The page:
Opinion: Allard sets out stall for tackling costs of over-protection

Opinion: Allard sets out stall for tackling costs of over-protection

By now all Abta members should have received the electoral voting form in order to vote for the next chairman of the association.

Noel Josephides, who is standing against me, in his article in Travel Weekly last week, said he couldn’t promise something he can’t deliver.

Well if we don’t go out and sort costs out we can’t deliver change.

Like Noel I have been at the front end of understanding bonding and how it works.

Back in the late eighties and early nineties I was a director of the TOSG trust fund, and throughout the eighties helped save some smaller operators and some agents from going bust – at Owners Abroad we acquired quite a few – saving some well known brand names, as well as jobs, and have continued that policy since.

Times have changed and increasingly we have more red tape and have to provide greater financial commitments in order to trade.

Many of us, whether we are agents or operators, are paying out for protecting our clients several times over.

In fact Atipac, where Noel represents Aito and I represent Abta, confirmed recently that 43% of consumers are either double or triple protected and you pay this cost.

I want to get rid of this obvious waste of expenditure and reduce your overheads.

Another extra cost is that credit card providers charge us additional fees for the consumer credit they cover, but currently if an operator goes bust the repatriation that the CAA fulfils, together with any ground cost, is paid out of the Air Travel Trust (ATT) fund – so in reality this is double cover and extra cost.

In the call for evidence on Atol bonding the Department For Transport included a consideration to protect all consumers regardless of how they paid, after we lobbied the CAA.

Whilst there may be small fee introduced for accepting credit cards as part of the Atol Protection Contribution, it should reduce the fees we pay to credit card companies because their risk is far lower.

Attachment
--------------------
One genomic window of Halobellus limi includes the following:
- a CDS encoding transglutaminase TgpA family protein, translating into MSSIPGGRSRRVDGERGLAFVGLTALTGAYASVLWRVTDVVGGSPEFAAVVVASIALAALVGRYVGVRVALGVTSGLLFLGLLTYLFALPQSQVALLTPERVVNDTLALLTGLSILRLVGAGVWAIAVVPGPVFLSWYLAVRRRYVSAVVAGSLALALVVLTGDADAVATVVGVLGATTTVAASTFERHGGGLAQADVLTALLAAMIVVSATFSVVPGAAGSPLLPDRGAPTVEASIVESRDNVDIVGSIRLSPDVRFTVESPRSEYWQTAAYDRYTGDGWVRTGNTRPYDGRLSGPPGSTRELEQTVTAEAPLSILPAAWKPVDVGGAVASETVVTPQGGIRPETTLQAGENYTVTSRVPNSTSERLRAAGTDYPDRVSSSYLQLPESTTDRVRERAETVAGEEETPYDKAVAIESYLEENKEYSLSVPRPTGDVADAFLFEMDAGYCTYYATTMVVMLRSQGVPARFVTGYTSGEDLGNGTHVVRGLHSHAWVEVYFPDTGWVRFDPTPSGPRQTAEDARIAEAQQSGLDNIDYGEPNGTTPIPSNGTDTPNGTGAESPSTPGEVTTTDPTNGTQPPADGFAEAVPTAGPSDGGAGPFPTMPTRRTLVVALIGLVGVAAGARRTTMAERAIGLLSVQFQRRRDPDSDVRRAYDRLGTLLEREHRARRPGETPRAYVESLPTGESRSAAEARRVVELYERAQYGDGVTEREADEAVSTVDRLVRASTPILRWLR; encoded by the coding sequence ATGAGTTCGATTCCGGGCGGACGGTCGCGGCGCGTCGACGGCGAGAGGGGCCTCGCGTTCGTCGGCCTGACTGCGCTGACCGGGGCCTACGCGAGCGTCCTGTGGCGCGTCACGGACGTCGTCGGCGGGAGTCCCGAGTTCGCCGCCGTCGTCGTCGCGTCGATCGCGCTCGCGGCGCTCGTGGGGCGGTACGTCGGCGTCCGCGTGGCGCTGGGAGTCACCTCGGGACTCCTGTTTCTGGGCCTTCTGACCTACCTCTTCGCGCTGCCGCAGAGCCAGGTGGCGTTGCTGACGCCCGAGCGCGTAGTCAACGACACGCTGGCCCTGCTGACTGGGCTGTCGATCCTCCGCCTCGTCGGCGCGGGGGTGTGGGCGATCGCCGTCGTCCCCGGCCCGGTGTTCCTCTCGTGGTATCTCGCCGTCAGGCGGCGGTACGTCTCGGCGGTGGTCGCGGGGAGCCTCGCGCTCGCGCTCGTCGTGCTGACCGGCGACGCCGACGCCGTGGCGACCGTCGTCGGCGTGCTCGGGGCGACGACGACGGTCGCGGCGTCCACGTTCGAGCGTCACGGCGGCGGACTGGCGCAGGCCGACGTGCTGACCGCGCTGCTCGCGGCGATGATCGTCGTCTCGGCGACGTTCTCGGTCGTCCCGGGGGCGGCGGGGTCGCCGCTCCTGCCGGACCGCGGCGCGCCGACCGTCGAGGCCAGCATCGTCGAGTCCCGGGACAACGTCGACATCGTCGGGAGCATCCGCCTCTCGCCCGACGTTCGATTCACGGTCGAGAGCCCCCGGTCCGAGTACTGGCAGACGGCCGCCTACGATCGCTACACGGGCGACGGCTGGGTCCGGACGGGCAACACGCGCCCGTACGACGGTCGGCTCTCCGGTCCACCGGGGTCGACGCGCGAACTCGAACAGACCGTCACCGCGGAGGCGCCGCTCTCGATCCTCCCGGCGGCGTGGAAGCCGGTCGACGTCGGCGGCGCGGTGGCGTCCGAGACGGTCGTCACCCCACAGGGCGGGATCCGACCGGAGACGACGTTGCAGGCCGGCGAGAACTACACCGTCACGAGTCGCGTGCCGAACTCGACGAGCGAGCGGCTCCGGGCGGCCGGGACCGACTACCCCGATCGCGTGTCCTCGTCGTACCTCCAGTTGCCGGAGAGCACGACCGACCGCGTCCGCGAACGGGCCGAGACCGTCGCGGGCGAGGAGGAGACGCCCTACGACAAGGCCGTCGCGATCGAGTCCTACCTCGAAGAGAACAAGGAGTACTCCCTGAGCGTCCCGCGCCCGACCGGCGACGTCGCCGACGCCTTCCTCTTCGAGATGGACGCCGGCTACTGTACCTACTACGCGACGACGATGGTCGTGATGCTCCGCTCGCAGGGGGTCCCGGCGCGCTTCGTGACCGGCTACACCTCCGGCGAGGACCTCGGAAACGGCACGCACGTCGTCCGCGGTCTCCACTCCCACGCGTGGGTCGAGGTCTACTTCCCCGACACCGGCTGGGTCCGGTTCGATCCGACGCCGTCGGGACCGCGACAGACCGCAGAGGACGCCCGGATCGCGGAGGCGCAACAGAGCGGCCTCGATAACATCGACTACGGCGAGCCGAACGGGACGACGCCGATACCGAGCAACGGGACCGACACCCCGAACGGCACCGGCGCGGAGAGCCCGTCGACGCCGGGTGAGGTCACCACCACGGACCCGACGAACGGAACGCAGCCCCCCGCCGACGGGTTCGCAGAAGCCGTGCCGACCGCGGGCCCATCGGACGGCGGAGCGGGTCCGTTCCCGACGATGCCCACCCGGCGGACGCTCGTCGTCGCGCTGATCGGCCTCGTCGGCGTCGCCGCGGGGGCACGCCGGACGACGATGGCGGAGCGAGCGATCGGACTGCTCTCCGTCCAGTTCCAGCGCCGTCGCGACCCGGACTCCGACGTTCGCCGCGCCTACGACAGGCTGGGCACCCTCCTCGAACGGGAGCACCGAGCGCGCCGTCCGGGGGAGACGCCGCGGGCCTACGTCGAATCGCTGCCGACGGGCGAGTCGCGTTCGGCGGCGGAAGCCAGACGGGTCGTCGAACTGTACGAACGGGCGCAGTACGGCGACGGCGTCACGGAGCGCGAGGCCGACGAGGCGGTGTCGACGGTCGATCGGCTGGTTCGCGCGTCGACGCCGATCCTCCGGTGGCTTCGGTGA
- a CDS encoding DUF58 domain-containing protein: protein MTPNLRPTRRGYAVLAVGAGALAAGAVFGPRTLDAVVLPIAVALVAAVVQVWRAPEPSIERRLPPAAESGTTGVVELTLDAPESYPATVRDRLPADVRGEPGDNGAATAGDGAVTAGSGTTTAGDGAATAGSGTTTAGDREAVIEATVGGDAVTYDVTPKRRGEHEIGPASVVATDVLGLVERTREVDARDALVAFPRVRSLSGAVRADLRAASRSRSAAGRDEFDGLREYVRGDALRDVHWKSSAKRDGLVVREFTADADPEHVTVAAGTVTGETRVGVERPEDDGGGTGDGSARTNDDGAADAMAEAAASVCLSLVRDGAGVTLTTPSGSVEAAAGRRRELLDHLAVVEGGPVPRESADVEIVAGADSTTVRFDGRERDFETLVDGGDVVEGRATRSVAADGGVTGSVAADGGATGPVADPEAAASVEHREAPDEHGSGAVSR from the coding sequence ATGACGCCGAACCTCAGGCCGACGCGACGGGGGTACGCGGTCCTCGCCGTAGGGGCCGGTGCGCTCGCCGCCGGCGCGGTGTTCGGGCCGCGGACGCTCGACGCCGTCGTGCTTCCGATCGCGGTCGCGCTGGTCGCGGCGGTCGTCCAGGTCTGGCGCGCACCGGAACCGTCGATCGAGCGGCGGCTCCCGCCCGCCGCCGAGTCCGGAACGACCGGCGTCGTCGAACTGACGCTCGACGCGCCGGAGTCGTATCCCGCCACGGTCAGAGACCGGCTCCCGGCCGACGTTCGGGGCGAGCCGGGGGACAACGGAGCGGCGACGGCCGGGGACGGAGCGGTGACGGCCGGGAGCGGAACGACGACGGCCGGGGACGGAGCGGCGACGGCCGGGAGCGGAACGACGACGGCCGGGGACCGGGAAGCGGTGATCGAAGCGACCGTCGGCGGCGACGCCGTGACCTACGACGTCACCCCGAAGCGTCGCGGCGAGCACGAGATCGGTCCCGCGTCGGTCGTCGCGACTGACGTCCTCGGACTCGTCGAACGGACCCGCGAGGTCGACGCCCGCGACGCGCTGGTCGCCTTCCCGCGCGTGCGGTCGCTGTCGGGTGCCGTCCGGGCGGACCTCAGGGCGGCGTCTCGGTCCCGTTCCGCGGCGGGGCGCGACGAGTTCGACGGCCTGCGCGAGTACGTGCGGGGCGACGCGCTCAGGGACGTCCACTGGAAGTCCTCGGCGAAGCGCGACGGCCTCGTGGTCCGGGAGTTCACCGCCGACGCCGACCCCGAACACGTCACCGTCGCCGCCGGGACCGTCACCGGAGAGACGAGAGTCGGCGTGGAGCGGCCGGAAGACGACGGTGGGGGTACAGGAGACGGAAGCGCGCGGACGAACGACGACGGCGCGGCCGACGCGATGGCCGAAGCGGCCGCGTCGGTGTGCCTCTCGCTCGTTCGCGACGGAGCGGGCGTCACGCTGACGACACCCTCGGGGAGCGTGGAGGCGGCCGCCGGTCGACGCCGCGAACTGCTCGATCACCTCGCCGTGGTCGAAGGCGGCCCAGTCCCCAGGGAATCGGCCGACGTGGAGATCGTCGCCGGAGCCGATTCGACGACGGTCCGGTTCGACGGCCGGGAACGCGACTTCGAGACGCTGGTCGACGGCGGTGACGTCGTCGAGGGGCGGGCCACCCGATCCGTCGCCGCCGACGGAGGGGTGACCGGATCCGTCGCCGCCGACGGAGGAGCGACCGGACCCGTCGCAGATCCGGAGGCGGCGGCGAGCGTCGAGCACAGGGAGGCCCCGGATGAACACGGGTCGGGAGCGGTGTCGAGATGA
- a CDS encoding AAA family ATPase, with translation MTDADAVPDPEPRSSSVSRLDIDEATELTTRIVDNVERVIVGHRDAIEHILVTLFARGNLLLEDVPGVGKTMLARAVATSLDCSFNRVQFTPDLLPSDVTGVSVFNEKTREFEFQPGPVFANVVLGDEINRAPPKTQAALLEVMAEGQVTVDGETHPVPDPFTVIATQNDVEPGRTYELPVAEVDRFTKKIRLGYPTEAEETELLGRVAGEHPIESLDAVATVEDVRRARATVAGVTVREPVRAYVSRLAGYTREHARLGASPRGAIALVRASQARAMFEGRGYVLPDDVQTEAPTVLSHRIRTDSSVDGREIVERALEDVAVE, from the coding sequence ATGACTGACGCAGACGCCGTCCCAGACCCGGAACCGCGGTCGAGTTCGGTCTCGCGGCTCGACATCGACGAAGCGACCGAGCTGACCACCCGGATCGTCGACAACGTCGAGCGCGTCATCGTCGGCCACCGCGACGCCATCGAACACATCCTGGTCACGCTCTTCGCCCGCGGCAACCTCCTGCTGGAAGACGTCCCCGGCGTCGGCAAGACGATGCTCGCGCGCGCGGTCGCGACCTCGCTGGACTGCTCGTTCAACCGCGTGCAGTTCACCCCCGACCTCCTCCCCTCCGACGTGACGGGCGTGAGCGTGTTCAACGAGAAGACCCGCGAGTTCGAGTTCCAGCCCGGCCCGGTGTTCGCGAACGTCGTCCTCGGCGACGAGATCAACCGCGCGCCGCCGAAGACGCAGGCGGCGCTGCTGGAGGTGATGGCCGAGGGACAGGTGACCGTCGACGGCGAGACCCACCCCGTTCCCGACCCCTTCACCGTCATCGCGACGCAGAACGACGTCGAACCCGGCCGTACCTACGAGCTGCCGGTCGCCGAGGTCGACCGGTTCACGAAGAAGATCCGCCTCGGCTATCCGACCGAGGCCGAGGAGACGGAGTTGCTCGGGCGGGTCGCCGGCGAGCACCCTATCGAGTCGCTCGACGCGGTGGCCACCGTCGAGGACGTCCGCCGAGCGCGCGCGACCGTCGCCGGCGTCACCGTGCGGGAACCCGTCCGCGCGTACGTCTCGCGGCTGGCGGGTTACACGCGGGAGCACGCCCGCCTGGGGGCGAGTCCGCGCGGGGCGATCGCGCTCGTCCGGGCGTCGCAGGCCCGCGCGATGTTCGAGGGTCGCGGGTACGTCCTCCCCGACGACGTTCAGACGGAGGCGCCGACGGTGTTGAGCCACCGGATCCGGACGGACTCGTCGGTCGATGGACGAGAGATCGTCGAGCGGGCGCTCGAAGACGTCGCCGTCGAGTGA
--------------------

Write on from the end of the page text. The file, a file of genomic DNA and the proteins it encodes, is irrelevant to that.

Many Abta members currently provide bonds or cash collateral and even deferred payments from credit card transactions. By changing this the above should disappear providing better cash flow and greater choice of provider at lower rates.

It’s is important to me to find ways of reducing overheads and red tape so that you have the opportunity to improve your bottom line.

I understand real business. It’s all about efficiency and one guarantee I can give you is that I will be looking for efficiency of cover, examining for duplicated or unwanted costly cover and that has got to lead to savings for most members.

I’ve mentioned the call for evidence by our government on Atol bonding, but Abta also has a second very important issue: in a month’s time we will receive the EU Package Travel Directive (PTD) proposal from Europe. 

The European Commission has been working on a revised PTD since 2009, brought about in response to the changes in travel distribution, particularly ‘dynamic packages’ and click-through arrangements. 

Abta consulted with its members on PTD in December 2009, and has been working at a European level since that time to put forward members’ views, explain UK business models and processes and lobby the Commission on the shape of the prospective proposals. 

When we receive the PTD I believe it should be looked at simultaneously with the Atol call for evidence, and we may need to ask our government to extend the closure deadline of August 15, 2013 so we can take time, effort and commitment to look at these issues very carefully and in unison, as they will probably both overlap.

I feel I can make a valuable contribution in ensuring both issues make sense for all members, that they respect legitimate business models and are logical in terms of consumer protection.

Needless to say if I am voted Abta chairman I will work tirelessly on these issues. Thank you for reading the above.


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